Online job applications more than a few clicks

Kel Reed is a career advisor for the Career Services office in the College of Business Administration at Kent State. 

Dylan Bowers Reporter

Applying for jobs online embodies the process of finding a job in the year 2020. As student tenure winds down at Kent State, getting a job quickly jumps to the top of the list of priorities.

Job applications routinely comprise of basic information like name, address, social security number and the more notable documents, resumes and references. 

Kel Reed, a career advisor for the Career Services Office in the College of Business Administration at Kent State, thinks students should tailor their resume toward a specific opportunity.

“Since a lot of companies use applicant tracking systems, a lot of times human eyes aren’t even looking at the resume,” Reed said.

With applicant tracking systems, employers are able to have a system assist them in the handling of recruitment and hiring needs. 

Students should put anything relevant towards the opportunity on their resume. This includes class projects, internships, accomplishments or achievements they are incredibly proud of, Reed said.

“It doesn’t matter if the students worked at McDonald’s or they were a server somewhere,” said Reed. “They all require transferable skills that are relevant towards the next position they’re going for.”

Handshake, an early talent recruiter used by more than 900 colleges, including Kent State, allows recruiters to find college students looking for jobs.

“It has a LinkedIn feel, but then it also has a glass door component,” said Reed. “Meaning that a student can go and click on a company and then get perspectives from other students about what the interview looked like, what their internship looked like, what their job looked like, so it gives that insight.”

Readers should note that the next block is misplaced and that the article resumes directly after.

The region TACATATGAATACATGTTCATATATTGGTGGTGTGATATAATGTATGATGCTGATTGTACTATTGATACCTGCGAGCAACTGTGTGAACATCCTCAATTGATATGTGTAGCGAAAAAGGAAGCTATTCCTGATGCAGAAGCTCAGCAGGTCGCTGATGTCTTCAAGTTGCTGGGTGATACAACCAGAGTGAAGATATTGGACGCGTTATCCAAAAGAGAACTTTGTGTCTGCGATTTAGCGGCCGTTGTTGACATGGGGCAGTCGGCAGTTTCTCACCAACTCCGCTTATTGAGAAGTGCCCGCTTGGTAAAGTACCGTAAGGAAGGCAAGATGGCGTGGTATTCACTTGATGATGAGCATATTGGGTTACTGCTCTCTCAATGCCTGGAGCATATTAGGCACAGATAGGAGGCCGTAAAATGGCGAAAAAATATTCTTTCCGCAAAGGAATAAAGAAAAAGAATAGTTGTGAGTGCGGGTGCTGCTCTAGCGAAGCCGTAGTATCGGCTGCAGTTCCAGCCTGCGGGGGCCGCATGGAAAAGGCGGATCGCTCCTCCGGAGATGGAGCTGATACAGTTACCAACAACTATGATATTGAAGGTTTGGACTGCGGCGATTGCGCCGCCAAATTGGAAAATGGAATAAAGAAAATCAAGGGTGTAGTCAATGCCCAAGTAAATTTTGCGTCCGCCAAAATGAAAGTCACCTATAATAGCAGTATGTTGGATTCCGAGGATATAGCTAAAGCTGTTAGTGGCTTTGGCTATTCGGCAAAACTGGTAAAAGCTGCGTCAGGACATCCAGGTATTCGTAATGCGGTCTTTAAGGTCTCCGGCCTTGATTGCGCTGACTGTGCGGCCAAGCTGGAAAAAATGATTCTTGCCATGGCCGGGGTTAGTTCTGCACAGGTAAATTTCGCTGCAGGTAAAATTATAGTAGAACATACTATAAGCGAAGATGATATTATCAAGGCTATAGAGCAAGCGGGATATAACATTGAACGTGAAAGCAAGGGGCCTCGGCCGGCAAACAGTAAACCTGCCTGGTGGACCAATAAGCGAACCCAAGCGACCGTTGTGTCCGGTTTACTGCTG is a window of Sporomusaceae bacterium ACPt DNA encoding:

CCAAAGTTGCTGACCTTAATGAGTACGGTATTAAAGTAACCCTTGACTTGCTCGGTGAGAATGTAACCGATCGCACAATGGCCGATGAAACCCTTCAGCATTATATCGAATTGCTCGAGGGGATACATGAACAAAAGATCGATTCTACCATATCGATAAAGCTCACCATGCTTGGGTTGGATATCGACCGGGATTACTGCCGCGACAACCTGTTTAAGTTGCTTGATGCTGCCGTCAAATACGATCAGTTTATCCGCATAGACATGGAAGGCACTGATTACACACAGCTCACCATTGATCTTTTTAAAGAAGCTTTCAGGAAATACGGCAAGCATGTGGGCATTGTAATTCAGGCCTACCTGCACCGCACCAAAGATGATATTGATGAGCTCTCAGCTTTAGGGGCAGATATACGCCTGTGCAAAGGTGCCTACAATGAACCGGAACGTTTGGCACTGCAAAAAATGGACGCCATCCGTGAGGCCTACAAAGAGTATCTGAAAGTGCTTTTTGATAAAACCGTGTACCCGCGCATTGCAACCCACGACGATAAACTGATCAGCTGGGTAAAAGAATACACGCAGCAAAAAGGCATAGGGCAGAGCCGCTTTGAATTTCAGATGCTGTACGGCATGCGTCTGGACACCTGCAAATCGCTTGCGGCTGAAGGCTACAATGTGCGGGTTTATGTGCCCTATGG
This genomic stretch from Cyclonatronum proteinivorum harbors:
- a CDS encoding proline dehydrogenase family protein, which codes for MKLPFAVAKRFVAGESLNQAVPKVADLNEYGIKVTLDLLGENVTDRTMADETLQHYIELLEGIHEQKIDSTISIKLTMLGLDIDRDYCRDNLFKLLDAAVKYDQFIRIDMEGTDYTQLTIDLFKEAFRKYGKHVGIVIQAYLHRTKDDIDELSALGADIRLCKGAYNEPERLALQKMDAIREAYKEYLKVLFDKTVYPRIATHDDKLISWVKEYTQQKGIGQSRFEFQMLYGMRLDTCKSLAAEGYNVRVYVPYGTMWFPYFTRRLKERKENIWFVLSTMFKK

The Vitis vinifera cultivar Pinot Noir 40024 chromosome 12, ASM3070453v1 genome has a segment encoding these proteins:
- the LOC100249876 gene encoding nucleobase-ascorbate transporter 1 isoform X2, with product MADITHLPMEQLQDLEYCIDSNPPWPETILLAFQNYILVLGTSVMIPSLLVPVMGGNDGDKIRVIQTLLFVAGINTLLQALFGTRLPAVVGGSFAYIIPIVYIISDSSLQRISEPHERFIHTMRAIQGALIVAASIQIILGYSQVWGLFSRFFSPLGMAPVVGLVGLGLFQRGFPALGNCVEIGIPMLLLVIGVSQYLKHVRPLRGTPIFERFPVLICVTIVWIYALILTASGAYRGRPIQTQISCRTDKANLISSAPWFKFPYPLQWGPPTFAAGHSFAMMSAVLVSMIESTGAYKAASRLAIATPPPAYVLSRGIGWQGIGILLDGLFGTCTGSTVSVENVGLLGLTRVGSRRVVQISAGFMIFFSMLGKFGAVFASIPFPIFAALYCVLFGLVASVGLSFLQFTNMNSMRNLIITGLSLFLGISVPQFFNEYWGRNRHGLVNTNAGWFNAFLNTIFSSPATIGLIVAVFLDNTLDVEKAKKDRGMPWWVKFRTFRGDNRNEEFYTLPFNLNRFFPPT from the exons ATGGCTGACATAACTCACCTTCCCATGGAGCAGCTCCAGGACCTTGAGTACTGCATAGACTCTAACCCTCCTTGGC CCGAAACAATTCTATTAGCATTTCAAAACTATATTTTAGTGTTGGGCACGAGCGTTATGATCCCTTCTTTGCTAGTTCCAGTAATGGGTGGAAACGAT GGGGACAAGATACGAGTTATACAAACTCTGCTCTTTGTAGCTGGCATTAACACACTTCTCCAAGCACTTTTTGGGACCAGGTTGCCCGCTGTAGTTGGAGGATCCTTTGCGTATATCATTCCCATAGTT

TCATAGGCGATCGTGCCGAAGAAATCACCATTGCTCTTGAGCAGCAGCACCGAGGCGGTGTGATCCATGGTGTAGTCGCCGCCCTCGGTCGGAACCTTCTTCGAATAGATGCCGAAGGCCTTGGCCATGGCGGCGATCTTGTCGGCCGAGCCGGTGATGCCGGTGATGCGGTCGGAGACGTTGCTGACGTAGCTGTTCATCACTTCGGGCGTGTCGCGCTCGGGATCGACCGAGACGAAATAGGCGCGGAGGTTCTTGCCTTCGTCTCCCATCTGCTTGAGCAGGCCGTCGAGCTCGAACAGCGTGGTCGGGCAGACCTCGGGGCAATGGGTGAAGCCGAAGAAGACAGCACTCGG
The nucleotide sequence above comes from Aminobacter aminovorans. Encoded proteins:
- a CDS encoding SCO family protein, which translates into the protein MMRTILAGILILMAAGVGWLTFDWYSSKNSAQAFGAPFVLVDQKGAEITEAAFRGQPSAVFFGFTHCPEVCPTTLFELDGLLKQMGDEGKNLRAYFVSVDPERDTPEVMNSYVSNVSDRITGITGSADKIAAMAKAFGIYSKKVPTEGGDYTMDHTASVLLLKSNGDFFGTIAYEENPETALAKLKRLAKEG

Erin Fairman, director of the Career Services Office in the College of Business Administration, recommends students use simple Word documents for their resumes and references, as well as follow directions for the application closely.

“Make sure that they’re using keywords from the job description and from research that they’ve done on the company in order to make sure that when an ATS system scans their resume, it’s finding the keywords that will make their resume go to the yes pile,” Fairman said.

Fairman suggests students reach out to their references via email to let their reference know they would like to use them.

“I would suggest having a minimum of three, maybe around five, said Fairman. “Give them some ideas of what you want them to talk about to really help them be a good reference.”

Fairman, like Reed, believes students tailoring their documents impacts the outcome of the job process.

“Tailoring your documents for those keywords is very important if you’re just applying online,” Fairman said. 

As a hypothetical recruiter, Fairman painted a scenario where students can see the difference that face to face interactions can make in the application process.

“I have 10 resumes and I have five resumes of students that I met on campus and I had a good interaction with them,” Fairman said. “I have five resumes of students who I’ve never talked to before, but two of those are resumes where I’m interested in a follow up conversation. That makes a big difference.”

Dylan Bowers covers tech. He can be reached at [email protected]